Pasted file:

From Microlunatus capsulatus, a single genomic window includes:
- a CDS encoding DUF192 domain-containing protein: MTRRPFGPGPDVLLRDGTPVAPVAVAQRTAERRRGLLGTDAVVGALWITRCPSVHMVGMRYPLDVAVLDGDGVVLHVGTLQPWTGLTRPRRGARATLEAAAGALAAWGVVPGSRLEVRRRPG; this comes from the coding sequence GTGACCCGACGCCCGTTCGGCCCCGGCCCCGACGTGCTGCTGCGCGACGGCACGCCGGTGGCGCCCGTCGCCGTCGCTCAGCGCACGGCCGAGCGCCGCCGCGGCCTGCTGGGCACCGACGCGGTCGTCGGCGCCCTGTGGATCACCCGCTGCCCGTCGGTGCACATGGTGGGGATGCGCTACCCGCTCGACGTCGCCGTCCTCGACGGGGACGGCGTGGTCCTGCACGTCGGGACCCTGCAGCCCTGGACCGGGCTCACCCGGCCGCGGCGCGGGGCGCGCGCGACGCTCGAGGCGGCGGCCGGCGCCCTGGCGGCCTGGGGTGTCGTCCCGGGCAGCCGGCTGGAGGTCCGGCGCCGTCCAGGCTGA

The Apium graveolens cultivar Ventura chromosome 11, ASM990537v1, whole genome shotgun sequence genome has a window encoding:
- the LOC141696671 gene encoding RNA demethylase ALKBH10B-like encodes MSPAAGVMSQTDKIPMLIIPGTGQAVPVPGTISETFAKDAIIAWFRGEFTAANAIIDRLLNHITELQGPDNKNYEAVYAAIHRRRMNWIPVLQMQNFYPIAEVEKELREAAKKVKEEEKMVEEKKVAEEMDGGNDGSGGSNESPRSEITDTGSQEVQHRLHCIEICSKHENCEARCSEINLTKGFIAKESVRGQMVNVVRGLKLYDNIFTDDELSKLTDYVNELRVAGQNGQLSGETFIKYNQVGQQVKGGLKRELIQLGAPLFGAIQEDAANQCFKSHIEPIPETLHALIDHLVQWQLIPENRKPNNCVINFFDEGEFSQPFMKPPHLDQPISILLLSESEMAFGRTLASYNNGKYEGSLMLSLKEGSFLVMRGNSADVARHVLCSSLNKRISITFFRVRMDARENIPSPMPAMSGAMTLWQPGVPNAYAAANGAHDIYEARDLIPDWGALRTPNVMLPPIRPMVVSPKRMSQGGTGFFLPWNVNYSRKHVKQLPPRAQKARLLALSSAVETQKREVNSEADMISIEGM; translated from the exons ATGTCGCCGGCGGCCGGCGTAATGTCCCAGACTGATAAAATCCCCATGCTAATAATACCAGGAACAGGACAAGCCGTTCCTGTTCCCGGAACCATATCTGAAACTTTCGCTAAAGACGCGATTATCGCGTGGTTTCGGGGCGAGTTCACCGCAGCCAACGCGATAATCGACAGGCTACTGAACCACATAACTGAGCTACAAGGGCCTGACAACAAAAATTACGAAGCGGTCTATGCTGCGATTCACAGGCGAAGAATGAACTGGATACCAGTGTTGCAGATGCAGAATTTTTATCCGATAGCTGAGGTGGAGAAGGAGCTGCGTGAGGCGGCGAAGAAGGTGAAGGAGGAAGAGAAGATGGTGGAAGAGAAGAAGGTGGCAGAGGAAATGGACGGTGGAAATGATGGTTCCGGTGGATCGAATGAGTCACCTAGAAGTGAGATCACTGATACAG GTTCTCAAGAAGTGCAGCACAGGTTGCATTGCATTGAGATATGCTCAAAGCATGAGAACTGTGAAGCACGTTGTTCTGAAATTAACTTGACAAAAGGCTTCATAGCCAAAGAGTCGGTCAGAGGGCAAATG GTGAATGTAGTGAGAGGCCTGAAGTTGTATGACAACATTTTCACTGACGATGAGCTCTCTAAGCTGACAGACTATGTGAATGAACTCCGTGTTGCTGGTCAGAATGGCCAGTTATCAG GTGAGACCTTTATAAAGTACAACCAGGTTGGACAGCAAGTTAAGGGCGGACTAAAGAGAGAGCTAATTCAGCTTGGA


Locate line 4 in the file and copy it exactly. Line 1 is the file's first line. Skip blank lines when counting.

- the LOC141696671 gene encoding RNA demethylase ALKBH10B-like encodes MSPAAGVMSQTDKIPMLIIPGTGQAVPVPGTISETFAKDAIIAWFRGEFTAANAIIDRLLNHITELQGPDNKNYEAVYAAIHRRRMNWIPVLQMQNFYPIAEVEKELREAAKKVKEEEKMVEEKKVAEEMDGGNDGSGGSNESPRSEITDTGSQEVQHRLHCIEICSKHENCEARCSEINLTKGFIAKESVRGQMVNVVRGLKLYDNIFTDDELSKLTDYVNELRVAGQNGQLSGETFIKYNQVGQQVKGGLKRELIQLGAPLFGAIQEDAANQCFKSHIEPIPETLHALIDHLVQWQLIPENRKPNNCVINFFDEGEFSQPFMKPPHLDQPISILLLSESEMAFGRTLASYNNGKYEGSLMLSLKEGSFLVMRGNSADVARHVLCSSLNKRISITFFRVRMDARENIPSPMPAMSGAMTLWQPGVPNAYAAANGAHDIYEARDLIPDWGALRTPNVMLPPIRPMVVSPKRMSQGGTGFFLPWNVNYSRKHVKQLPPRAQKARLLALSSAVETQKREVNSEADMISIEGM; translated from the exons ATGTCGCCGGCGGCCGGCGTAATGTCCCAGACTGATAAAATCCCCATGCTAATAATACCAGGAACAGGACAAGCCGTTCCTGTTCCCGGAACCATATCTGAAACTTTCGCTAAAGACGCGATTATCGCGTGGTTTCGGGGCGAGTTCACCGCAGCCAACGCGATAATCGACAGGCTACTGAACCACATAACTGAGCTACAAGGGCCTGACAACAAAAATTACGAAGCGGTCTATGCTGCGATTCACAGGCGAAGAATGAACTGGATACCAGTGTTGCAGATGCAGAATTTTTATCCGATAGCTGAGGTGGAGAAGGAGCTGCGTGAGGCGGCGAAGAAGGTGAAGGAGGAAGAGAAGATGGTGGAAGAGAAGAAGGTGGCAGAGGAAATGGACGGTGGAAATGATGGTTCCGGTGGATCGAATGAGTCACCTAGAAGTGAGATCACTGATACAG GTTCTCAAGAAGTGCAGCACAGGTTGCATTGCATTGAGATATGCTCAAAGCATGAGAACTGTGAAGCACGTTGTTCTGAAATTAACTTGACAAAAGGCTTCATAGCCAAAGAGTCGGTCAGAGGGCAAATG GTGAATGTAGTGAGAGGCCTGAAGTTGTATGACAACATTTTCACTGACGATGAGCTCTCTAAGCTGACAGACTATGTGAATGAACTCCGTGTTGCTGGTCAGAATGGCCAGTTATCAG GTGAGACCTTTATAAAGTACAACCAGGTTGGACAGCAAGTTAAGGGCGGACTAAAGAGAGAGCTAATTCAGCTTGGA